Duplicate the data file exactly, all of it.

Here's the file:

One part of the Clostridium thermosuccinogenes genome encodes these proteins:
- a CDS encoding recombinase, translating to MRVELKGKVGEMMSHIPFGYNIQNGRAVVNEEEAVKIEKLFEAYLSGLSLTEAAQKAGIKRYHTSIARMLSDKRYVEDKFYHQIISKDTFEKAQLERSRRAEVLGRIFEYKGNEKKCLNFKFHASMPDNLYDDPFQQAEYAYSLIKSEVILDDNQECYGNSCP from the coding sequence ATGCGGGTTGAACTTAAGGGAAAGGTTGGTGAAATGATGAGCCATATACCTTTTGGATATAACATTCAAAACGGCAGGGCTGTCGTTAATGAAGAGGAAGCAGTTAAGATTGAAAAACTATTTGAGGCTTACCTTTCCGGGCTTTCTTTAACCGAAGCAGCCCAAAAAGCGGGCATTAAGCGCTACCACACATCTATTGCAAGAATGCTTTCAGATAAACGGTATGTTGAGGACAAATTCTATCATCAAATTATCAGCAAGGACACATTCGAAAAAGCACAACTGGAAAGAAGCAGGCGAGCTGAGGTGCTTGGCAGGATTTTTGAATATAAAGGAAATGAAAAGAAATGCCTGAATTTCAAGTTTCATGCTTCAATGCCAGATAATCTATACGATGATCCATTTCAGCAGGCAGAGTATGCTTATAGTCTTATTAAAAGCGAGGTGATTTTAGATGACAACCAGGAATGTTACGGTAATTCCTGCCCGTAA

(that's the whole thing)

One part of the Clostridium thermosuccinogenes genome encodes these proteins:
- a CDS encoding recombinase, translating to MRVELKGKVGEMMSHIPFGYNIQNGRAVVNEEEAVKIEKLFEAYLSGLSLTEAAQKAGIKRYHTSIARMLSDKRYVEDKFYHQIISKDTFEKAQLERSRRAEVLGRIFEYKGNEKKCLNFKFHASMPDNLYDDPFQQAEYAYSLIKSEVILDDNQECYGNSCP from the coding sequence ATGCGGGTTGAACTTAAGGGAAAGGTTGGTGAAATGATGAGCCATATACCTTTTGGATATAACATTCAAAACGGCAGGGCTGTCGTTAATGAAGAGGAAGCAGTTAAGATTGAAAAACTATTTGAGGCTTACCTTTCCGGGCTTTCTTTAACCGAAGCAGCCCAAAAAGCGGGCATTAAGCGCTACCACACATCTATTGCAAGAATGCTTTCAGATAAACGGTATGTTGAGGACAAATTCTATCATCAAATTATCAGCAAGGACACATTCGAAAAAGCACAACTGGAAAGAAGCAGGCGAGCTGAGGTGCTTGGCAGGATTTTTGAATATAAAGGAAATGAAAAGAAATGCCTGAATTTCAAGTTTCATGCTTCAATGCCAGATAATCTATACGATGATCCATTTCAGCAGGCAGAGTATGCTTATAGTCTTATTAAAAGCGAGGTGATTTTAGATGACAACCAGGAATGTTACGGTAATTCCTGCCCGTAA